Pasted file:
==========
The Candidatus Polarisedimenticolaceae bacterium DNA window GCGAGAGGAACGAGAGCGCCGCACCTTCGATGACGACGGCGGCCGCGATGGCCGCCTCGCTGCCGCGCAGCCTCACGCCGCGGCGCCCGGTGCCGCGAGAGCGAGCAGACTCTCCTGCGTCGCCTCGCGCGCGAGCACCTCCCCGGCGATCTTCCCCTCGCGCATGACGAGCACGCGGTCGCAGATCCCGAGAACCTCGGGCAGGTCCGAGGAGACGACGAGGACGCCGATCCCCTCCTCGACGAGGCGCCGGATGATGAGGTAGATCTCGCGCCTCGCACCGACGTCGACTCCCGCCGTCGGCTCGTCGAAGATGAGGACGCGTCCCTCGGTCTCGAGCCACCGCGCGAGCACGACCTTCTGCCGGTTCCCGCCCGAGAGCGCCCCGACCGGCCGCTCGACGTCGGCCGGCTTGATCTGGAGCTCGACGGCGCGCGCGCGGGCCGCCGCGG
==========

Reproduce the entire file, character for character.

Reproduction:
The Candidatus Polarisedimenticolaceae bacterium DNA window GCGAGAGGAACGAGAGCGCCGCACCTTCGATGACGACGGCGGCCGCGATGGCCGCCTCGCTGCCGCGCAGCCTCACGCCGCGGCGCCCGGTGCCGCGAGAGCGAGCAGACTCTCCTGCGTCGCCTCGCGCGCGAGCACCTCCCCGGCGATCTTCCCCTCGCGCATGACGAGCACGCGGTCGCAGATCCCGAGAACCTCGGGCAGGTCCGAGGAGACGACGAGGACGCCGATCCCCTCCTCGACGAGGCGCCGGATGATGAGGTAGATCTCGCGCCTCGCACCGACGTCGACTCCCGCCGTCGGCTCGTCGAAGATGAGGACGCGTCCCTCGGTCTCGAGCCACCGCGCGAGCACGACCTTCTGCCGGTTCCCGCCCGAGAGCGCCCCGACCGGCCGCTCGACGTCGGCCGGCTTGATCTGGAGCTCGACGGCGCGCGCGCGGGCCGCCGCGG